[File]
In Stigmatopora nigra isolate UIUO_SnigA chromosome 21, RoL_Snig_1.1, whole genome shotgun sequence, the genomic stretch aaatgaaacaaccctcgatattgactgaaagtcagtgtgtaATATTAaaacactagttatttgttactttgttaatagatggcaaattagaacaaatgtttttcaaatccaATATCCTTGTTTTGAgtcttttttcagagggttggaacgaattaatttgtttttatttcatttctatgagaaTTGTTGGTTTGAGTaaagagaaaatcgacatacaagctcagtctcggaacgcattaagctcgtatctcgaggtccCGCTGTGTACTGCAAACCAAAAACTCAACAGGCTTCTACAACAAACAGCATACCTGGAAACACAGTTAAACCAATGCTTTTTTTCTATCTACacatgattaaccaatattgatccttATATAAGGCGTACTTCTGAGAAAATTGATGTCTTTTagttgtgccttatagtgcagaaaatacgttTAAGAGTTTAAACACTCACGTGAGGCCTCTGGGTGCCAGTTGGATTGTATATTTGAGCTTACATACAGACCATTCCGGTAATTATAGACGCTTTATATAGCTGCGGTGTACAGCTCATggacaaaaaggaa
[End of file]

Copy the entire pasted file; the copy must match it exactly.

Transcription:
In Stigmatopora nigra isolate UIUO_SnigA chromosome 21, RoL_Snig_1.1, whole genome shotgun sequence, the genomic stretch aaatgaaacaaccctcgatattgactgaaagtcagtgtgtaATATTAaaacactagttatttgttactttgttaatagatggcaaattagaacaaatgtttttcaaatccaATATCCTTGTTTTGAgtcttttttcagagggttggaacgaattaatttgtttttatttcatttctatgagaaTTGTTGGTTTGAGTaaagagaaaatcgacatacaagctcagtctcggaacgcattaagctcgtatctcgaggtccCGCTGTGTACTGCAAACCAAAAACTCAACAGGCTTCTACAACAAACAGCATACCTGGAAACACAGTTAAACCAATGCTTTTTTTCTATCTACacatgattaaccaatattgatccttATATAAGGCGTACTTCTGAGAAAATTGATGTCTTTTagttgtgccttatagtgcagaaaatacgttTAAGAGTTTAAACACTCACGTGAGGCCTCTGGGTGCCAGTTGGATTGTATATTTGAGCTTACATACAGACCATTCCGGTAATTATAGACGCTTTATATAGCTGCGGTGTACAGCTCATggacaaaaaggaa